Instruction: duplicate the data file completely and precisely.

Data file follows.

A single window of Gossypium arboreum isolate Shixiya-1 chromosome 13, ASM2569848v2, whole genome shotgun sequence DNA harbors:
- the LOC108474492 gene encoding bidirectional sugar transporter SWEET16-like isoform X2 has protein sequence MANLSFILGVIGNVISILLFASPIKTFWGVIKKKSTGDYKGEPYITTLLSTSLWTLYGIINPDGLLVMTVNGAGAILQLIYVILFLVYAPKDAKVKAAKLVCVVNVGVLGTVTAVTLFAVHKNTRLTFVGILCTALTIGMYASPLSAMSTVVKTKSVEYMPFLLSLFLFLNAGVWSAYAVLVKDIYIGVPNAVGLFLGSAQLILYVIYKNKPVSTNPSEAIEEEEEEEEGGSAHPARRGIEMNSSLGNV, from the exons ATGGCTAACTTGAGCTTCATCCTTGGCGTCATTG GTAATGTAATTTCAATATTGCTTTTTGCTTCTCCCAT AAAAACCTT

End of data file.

A single window of Gossypium arboreum isolate Shixiya-1 chromosome 13, ASM2569848v2, whole genome shotgun sequence DNA harbors:
- the LOC108474492 gene encoding bidirectional sugar transporter SWEET16-like isoform X2 has protein sequence MANLSFILGVIGNVISILLFASPIKTFWGVIKKKSTGDYKGEPYITTLLSTSLWTLYGIINPDGLLVMTVNGAGAILQLIYVILFLVYAPKDAKVKAAKLVCVVNVGVLGTVTAVTLFAVHKNTRLTFVGILCTALTIGMYASPLSAMSTVVKTKSVEYMPFLLSLFLFLNAGVWSAYAVLVKDIYIGVPNAVGLFLGSAQLILYVIYKNKPVSTNPSEAIEEEEEEEEGGSAHPARRGIEMNSSLGNV, from the exons ATGGCTAACTTGAGCTTCATCCTTGGCGTCATTG GTAATGTAATTTCAATATTGCTTTTTGCTTCTCCCAT AAAAACCTT